Monday, May 14, 2012

Theater Review: Mame -- Goodspeed

Louise Pitre, center, and the cast of Mame. Photo: Diane Sobolewski
Goodspeed Charms the Corn Right off the Husk of This Musical
By Lauren Yarger

Tony nominee Louise Pitre (Mamma Mia) brings to life a legendary stage persona in an engaging and well staged production of the Jerry Herman musical Mame to open the Goodspeed Opera House’s 2012-2013 season. 
Directed by Ray Roderick, Pitre is more elegant, reserved and smaller volumed in singing voice than you might be expecting if the Mame Dennis you have in mind is the one portrayed by Rosalind Russell, Angela Lansbury or Lucille Ball in previous stage and film adaptations, but she brings her own charm to the character. You can’t help liking the fun-loving, free spirited woman who embraces life at full force. 
The story (book by Jerome Lawrence and Robert E. Lee) begins before the stock market crash of 1929.  Mame is New York’s hostess with the mostest, throwing gay parties in her elegant apartment (James Youmans designs the set) with the help of actress friend Vera Charles (Judy Blazer) and faithful servant Ito (James Seol). Anyone who’s anyone attends, including publisher M. Lindsay Woolsey (James Beaman) and Ralph Devine (Alan Gillespie), headmaster of a progressive and controversial new school in the village called The Laboratory of Life. 
Her life is interrupted by the arrival of her orphan nephew, Patrick (Eli Baker), and his governess, Agnes Gooch (Kirsten Wyatt). Mame and the boy quickly bond as she exposes him to all her world has to offer, while trying to keep his more conservative, traditional trustee, Dwight Babcock (Paul Carlin) appeased.
Everything changes when Mame loses everything in the crash and Patrick is sent off to boarding school. The story continues at almost break-neck speed as Mame tries a series of failed careers then ends up oustiing belle Sally Cato (Erin Denman) for the affections of Beauregard Burnside (James Lloyd Reynolds), a Southern gentleman from a wealthy family headed by his formidable mother (Denise Lute). THey marry and travel the world. 

Meanwhile, Patrick grows away from her (Charles Hagerty plays the older nephew), rooms with Babcock’s son (Beau Landry) at college and embraces a less Bohemian lifestyle with socialite Gloria Upson (Kellyn Uhl). He seems embarrassed by Mame, especially when she welcomes unwed mother-to-be Agnes back into her home -- something that definitely isn't up to the moral standards of Gloria's uppity parents (Mary Jo McConnell and Eric Jon Mahlum) who want the youngsters to move next to them in a restricted community.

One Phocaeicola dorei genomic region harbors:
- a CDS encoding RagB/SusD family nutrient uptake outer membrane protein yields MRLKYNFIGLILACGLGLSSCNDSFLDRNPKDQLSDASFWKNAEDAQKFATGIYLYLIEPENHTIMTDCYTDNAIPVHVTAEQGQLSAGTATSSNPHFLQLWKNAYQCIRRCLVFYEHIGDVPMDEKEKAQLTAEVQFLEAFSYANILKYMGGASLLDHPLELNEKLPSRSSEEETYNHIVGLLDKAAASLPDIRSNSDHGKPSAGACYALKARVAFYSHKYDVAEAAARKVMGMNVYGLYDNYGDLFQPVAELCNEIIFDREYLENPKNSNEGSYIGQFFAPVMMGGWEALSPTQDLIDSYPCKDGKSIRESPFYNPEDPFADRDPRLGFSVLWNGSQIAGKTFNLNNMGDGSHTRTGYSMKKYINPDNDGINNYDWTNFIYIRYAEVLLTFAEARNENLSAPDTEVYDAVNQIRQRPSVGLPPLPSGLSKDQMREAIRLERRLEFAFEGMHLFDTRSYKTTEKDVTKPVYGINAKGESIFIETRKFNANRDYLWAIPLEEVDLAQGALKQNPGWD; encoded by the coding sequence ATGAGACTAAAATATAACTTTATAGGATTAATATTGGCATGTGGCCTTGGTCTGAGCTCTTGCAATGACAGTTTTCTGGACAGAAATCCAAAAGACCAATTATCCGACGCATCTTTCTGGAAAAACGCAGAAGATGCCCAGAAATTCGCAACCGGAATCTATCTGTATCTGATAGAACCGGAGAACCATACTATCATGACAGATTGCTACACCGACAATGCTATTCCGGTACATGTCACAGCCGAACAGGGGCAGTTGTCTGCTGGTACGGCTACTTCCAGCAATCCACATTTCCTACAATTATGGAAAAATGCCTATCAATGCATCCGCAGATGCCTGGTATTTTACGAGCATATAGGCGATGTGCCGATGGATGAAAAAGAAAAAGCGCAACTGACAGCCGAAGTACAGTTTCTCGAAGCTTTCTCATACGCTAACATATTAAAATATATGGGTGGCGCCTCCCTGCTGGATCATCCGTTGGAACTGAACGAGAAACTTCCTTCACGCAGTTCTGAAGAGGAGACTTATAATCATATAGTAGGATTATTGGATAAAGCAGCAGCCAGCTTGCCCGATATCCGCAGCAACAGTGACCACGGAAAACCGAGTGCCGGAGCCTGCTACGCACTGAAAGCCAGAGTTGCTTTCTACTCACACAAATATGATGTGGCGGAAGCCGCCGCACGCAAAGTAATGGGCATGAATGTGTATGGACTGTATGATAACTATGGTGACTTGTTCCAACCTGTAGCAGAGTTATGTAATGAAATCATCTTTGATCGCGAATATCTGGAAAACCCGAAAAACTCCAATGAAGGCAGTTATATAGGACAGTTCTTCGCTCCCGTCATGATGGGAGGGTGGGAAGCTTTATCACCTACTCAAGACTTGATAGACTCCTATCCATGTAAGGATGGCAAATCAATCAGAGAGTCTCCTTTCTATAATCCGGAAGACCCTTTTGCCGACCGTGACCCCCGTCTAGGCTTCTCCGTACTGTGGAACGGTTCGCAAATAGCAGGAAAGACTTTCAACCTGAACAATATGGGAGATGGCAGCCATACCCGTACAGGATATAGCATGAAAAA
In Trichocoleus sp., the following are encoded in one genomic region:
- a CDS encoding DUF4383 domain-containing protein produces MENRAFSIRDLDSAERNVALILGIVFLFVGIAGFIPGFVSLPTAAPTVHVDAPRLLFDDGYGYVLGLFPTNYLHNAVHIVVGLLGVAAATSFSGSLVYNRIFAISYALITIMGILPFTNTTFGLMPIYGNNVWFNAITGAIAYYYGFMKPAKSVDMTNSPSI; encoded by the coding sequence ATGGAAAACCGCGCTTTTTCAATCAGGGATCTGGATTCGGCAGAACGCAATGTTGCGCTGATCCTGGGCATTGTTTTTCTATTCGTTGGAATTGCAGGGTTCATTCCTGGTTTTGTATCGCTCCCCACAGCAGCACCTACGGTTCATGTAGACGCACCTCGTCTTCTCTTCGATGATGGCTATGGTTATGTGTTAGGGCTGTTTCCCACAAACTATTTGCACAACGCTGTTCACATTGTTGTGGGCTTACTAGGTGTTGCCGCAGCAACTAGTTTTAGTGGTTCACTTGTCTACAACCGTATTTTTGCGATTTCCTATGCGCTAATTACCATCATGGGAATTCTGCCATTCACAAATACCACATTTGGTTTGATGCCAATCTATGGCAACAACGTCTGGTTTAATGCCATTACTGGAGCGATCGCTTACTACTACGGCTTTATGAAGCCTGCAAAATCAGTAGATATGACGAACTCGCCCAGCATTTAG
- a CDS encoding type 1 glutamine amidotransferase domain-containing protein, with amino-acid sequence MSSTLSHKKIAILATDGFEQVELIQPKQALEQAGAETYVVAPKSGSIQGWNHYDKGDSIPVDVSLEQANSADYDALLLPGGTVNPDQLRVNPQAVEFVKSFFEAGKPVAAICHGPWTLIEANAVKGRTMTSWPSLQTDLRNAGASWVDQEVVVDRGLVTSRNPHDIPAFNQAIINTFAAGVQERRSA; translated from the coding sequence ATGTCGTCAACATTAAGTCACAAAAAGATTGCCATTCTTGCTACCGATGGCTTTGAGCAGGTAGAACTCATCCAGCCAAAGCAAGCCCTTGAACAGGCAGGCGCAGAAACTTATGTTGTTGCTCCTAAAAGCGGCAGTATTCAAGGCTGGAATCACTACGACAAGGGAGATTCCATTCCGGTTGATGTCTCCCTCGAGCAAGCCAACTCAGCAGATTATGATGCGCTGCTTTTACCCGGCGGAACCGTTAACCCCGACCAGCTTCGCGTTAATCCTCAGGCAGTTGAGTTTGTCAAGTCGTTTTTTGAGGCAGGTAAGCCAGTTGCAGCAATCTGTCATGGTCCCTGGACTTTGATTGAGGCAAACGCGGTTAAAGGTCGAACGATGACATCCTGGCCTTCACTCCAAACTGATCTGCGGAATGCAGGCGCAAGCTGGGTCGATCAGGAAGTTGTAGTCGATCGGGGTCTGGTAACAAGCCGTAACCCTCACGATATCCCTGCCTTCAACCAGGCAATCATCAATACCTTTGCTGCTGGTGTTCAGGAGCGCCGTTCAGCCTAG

The tale is propelled by Herman’s score (the lyrics are his too) with classics like “We Need a Little Christmas,” “Open a New Window,” “It’s Today” and the title song performed well by an orchestra directed by Michael O’Flaherty. Vince Pesce’s skillful choreography lends a lot of movement on multiple levels without the 15 or so ensemble members overwhelming the small stage. Lovely costumes by Gregg Barnes mark the changes in years and David H. Lawrence does standout work on the hair and wig design. 
It’s suprisingly engaging and enjoyable for an old style musical and this is an ideal production to see if you never have experienced the show before.  
Mame has been extended through July 7. Performances are Wednesdays at 2 and 7:30 pm; Thursdays at 2 and 7:30 pm; Fridays at 8 pm; Saturdays at 3 and 8 pm; and Sundays at 2 pm. Added performances are: Tuesday, July 3 at 2 and 7:30 pm.; Wednesday, July 4 at 2 pm; Thursday, July 5, at 2 and 7:30 pm; Friday, July 6, at 8 pm; and Saturday, July 7, at 2 and 6:30 pm. For a complete schedule and tickets call 860-873-8668 or visit

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Lauren Yarger with playwright Alfred Uhry at the Mark Twain House. Photo: Jacques Lamarre)
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